The “v” comes from “volt”, while “u” comes from “unloaded”. dBu can be
used regardless of impedance, but is derived from a 600 Ω load
dissipating 0 dBm (1 mW). Reference voltage V = sqrt{600 , Omega cdot 0.001,mathrm W}, approx 0.7746,mathrm V

In professional audio, equipment may be calibrated to indicate a “0” on the VU meters some finite time after a signal has been applied at an amplitude of +4 dBu. Consumer equipment will more often use a much lower “nominal” signal level of -10 dBV.
Therefore, many devices offer dual voltage operation (with different
gain or “trim” settings) for interoperability reasons. A switch or
adjustment that covers at least the range between +4 dBu and -10 dBV is common in professional equipment.


dB(1 mVRMS) – voltage relative to 1 millivolt across 75 Ω. Widely used in cable television
networks, where the nominal strength of a single TV signal at the
receiver terminals is about 0 dBmV. Cable TV uses 75 Ω coaxial cable, so
0 dBmV corresponds to −78.75 dBW (−48.75 dBm) or ~13 nW.

dBμV or dBuV

dB(1 μVRMS) – voltage relative to 1 microvolt. Widely used in television and aerial amplifier specifications. 60 dBμV = 0 dBmV.


Probably the most common usage of “decibels” in reference to sound loudness is dB SPL, sound pressure level referenced to the nominal threshold of human hearing:


dB (sound pressure level) – for sound in air and other gases, relative to 20 micropascals (μPa) = 2×10−5
Pa, the quietest sound a human can hear. This is roughly the sound of a
mosquito flying 3 meters away. This is often abbreviated to just “dB”,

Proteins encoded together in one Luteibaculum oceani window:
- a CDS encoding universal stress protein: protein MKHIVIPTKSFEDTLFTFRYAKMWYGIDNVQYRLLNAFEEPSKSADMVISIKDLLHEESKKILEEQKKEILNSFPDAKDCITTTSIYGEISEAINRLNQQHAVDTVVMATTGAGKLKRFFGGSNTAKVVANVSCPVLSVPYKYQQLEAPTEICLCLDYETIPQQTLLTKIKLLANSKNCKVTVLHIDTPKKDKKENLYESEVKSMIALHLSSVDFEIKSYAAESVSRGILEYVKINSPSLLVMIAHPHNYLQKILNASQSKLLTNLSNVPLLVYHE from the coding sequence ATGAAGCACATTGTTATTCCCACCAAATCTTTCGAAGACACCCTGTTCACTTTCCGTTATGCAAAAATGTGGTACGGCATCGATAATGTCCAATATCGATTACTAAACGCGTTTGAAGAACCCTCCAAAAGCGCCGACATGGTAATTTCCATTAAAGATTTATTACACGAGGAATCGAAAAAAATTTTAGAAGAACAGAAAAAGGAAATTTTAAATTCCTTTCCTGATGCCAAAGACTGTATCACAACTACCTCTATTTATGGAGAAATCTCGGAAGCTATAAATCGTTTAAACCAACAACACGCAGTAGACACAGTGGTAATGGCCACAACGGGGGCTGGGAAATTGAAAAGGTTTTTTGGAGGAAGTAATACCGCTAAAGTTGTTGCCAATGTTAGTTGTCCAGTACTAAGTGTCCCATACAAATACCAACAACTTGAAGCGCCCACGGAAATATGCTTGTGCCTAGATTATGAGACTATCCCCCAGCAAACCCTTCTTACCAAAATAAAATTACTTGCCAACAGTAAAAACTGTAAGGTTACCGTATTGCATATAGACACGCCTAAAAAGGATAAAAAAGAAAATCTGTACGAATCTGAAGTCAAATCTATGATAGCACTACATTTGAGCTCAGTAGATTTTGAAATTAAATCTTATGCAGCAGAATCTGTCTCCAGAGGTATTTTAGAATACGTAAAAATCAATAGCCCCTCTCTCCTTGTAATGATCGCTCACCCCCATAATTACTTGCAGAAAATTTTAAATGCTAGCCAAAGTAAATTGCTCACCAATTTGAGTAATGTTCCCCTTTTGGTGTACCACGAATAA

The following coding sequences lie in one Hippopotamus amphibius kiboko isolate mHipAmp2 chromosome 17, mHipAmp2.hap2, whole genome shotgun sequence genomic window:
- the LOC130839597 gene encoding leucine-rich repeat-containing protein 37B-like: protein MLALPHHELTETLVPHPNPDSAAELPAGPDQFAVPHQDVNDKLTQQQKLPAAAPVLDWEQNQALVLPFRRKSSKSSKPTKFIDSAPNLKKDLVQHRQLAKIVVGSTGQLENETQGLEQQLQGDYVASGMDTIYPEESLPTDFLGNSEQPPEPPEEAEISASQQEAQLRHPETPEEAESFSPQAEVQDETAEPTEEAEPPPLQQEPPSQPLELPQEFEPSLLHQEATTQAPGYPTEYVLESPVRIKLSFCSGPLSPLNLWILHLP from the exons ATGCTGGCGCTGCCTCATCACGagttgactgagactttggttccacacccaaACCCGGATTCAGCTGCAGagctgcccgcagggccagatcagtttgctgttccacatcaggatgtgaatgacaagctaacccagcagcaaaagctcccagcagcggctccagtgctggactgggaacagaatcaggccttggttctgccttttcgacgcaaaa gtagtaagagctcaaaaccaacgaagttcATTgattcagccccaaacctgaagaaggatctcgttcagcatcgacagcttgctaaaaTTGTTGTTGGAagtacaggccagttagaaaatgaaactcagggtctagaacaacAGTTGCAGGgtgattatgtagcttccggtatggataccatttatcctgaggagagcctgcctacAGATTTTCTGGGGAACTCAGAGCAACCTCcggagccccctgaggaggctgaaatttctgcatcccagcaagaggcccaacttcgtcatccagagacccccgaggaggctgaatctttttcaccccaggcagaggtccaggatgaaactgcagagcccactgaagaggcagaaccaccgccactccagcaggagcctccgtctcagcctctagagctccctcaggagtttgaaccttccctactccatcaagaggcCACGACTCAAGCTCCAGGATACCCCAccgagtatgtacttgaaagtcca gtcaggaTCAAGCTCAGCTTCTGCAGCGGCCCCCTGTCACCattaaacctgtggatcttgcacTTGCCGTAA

which gives some the erroneous notion that “dB” is an absolute unit by
itself. For sound in water and other liquids, a reference pressure of 1 μPa is used.

One Pascal is equal to 94 dB(SPL). This level is used to specify
microphone sensitivity. For example, a typical microphone may put out
20 mV at one pascal. For other sound pressure levels, the output voltage
can be computed from this basis, except that noise and distortion will
affect the extreme levels.


dB – relative to 1 Pa, often used in telecommunications.


dB sound intensity level – relative to 10−12 W/m2, which is roughly the threshold of human hearing in air.


dB sound power level – relative to 10−12 W.

dB(A), dB(B), and dB(C)

These symbols are often used to denote the use of different weighting filters, used to approximate the human ear’s response
to sound, although the measurement is still in dB (SPL). These
measurements usually refer to noise and noisome effects on humans and
animals, and are in widespread use in the industry with regard to noise
control issues, regulations and environmental standards. Other
variations that may be seen are dBA or dBA. According to ANSI standards, the preferred usage is to write LA = x dB. Nevertheless, the units dBA and dB(A) are still commonly used as a shorthand for A-weighted measurements. Compare dBc, used in telecommunications.

dB HL or dB hearing level is used in audiograms as a measure of hearing loss. The reference level varies with frequency according to a minimum audibility curve
as defined in ANSI and other standards, such that the resulting
audiogram shows deviation from what is regarded as ‘normal’ hearing.

dB Q is sometimes used to denote weighted noise level, commonly using the ITU-R 468 noise weighting

Audio electronics


dB(mW) – power relative to 1 milliwatt. No reference impedance is assumed, although 600 ohms is common in audio equipment.